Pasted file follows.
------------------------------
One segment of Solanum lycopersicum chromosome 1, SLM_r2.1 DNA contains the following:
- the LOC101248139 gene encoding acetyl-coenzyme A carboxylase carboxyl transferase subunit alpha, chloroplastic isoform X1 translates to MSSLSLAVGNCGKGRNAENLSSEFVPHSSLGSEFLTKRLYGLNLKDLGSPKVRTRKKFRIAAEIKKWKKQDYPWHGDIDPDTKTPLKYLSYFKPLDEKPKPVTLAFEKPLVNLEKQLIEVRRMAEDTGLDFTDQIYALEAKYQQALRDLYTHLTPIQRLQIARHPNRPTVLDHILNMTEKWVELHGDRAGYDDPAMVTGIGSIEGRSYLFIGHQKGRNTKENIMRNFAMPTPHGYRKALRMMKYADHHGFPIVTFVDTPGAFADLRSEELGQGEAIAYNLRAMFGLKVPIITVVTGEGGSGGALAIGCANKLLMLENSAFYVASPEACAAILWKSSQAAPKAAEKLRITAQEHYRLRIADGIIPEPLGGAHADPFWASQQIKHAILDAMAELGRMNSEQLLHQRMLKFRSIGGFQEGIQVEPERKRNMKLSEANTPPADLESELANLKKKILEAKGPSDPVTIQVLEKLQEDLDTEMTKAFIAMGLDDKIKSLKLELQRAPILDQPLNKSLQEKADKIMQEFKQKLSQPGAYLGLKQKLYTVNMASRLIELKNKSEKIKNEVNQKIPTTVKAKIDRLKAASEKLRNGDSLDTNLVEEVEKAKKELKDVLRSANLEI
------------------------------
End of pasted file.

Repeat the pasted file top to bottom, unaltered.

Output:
One segment of Solanum lycopersicum chromosome 1, SLM_r2.1 DNA contains the following:
- the LOC101248139 gene encoding acetyl-coenzyme A carboxylase carboxyl transferase subunit alpha, chloroplastic isoform X1 translates to MSSLSLAVGNCGKGRNAENLSSEFVPHSSLGSEFLTKRLYGLNLKDLGSPKVRTRKKFRIAAEIKKWKKQDYPWHGDIDPDTKTPLKYLSYFKPLDEKPKPVTLAFEKPLVNLEKQLIEVRRMAEDTGLDFTDQIYALEAKYQQALRDLYTHLTPIQRLQIARHPNRPTVLDHILNMTEKWVELHGDRAGYDDPAMVTGIGSIEGRSYLFIGHQKGRNTKENIMRNFAMPTPHGYRKALRMMKYADHHGFPIVTFVDTPGAFADLRSEELGQGEAIAYNLRAMFGLKVPIITVVTGEGGSGGALAIGCANKLLMLENSAFYVASPEACAAILWKSSQAAPKAAEKLRITAQEHYRLRIADGIIPEPLGGAHADPFWASQQIKHAILDAMAELGRMNSEQLLHQRMLKFRSIGGFQEGIQVEPERKRNMKLSEANTPPADLESELANLKKKILEAKGPSDPVTIQVLEKLQEDLDTEMTKAFIAMGLDDKIKSLKLELQRAPILDQPLNKSLQEKADKIMQEFKQKLSQPGAYLGLKQKLYTVNMASRLIELKNKSEKIKNEVNQKIPTTVKAKIDRLKAASEKLRNGDSLDTNLVEEVEKAKKELKDVLRSANLEI